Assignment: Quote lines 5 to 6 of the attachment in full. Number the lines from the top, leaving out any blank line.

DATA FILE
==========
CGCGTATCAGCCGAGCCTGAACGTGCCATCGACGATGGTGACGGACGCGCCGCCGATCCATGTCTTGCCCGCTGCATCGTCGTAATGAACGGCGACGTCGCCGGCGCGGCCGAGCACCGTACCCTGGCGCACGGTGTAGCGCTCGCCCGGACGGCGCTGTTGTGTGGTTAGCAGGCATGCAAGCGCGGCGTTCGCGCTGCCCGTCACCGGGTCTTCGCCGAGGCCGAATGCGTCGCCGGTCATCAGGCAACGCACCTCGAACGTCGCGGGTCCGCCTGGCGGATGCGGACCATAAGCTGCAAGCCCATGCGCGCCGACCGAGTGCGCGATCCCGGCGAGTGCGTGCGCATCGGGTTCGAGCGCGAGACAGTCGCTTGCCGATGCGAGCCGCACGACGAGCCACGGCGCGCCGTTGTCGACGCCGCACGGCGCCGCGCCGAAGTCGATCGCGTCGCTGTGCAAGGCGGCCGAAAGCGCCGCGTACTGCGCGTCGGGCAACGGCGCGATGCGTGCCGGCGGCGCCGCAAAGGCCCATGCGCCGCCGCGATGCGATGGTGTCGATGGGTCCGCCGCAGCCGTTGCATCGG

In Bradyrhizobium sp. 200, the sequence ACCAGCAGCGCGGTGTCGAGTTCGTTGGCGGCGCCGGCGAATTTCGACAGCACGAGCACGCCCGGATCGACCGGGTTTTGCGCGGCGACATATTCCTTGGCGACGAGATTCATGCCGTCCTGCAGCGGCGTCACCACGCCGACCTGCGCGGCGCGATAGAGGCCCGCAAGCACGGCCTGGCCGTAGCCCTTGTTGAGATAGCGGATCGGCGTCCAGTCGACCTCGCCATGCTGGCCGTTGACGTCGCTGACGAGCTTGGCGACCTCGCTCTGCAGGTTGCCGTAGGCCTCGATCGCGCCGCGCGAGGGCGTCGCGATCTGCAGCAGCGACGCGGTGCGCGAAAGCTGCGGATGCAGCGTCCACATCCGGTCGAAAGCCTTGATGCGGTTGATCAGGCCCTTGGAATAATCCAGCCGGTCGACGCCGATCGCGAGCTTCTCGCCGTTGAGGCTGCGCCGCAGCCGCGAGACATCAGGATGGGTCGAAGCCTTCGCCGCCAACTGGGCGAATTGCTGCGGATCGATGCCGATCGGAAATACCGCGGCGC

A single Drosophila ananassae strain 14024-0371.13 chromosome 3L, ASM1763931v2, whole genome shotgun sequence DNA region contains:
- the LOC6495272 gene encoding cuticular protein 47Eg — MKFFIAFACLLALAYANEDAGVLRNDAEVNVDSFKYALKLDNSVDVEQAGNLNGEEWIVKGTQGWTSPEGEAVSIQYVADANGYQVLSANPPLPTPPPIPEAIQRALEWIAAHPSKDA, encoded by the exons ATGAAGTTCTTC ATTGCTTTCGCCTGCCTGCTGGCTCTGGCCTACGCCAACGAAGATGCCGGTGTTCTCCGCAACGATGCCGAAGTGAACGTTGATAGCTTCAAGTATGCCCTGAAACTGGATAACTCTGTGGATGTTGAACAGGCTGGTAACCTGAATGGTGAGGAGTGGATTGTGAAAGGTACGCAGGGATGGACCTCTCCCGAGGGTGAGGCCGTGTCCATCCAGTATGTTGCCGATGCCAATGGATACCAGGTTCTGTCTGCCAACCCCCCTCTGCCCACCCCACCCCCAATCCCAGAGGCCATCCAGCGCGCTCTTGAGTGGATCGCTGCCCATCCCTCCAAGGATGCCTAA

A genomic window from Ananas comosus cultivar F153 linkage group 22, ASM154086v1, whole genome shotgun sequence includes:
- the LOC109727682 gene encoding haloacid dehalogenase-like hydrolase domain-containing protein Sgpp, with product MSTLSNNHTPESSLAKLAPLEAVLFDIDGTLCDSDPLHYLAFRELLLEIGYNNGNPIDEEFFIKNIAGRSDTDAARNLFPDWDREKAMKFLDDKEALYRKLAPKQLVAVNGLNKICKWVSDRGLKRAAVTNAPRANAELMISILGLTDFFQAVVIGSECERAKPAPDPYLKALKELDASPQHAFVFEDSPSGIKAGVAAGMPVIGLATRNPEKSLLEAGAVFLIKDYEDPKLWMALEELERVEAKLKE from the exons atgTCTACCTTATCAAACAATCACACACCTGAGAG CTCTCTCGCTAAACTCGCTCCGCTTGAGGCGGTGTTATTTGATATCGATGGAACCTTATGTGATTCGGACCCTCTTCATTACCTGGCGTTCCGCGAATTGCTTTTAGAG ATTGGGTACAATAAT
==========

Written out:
A genomic window from Ananas comosus cultivar F153 linkage group 22, ASM154086v1, whole genome shotgun sequence includes:
- the LOC109727682 gene encoding haloacid dehalogenase-like hydrolase domain-containing protein Sgpp, with product MSTLSNNHTPESSLAKLAPLEAVLFDIDGTLCDSDPLHYLAFRELLLEIGYNNGNPIDEEFFIKNIAGRSDTDAARNLFPDWDREKAMKFLDDKEALYRKLAPKQLVAVNGLNKICKWVSDRGLKRAAVTNAPRANAELMISILGLTDFFQAVVIGSECERAKPAPDPYLKALKELDASPQHAFVFEDSPSGIKAGVAAGMPVIGLATRNPEKSLLEAGAVFLIKDYEDPKLWMALEELERVEAKLKE from the exons atgTCTACCTTATCAAACAATCACACACCTGAGAG CTCTCTCGCTAAACTCGCTCCGCTTGAGGCGGTGTTATTTGATATCGATGGAACCTTATGTGATTCGGACCCTCTTCATTACCTGGCGTTCCGCGAATTGCTTTTAGAG ATTGGGTACAATAAT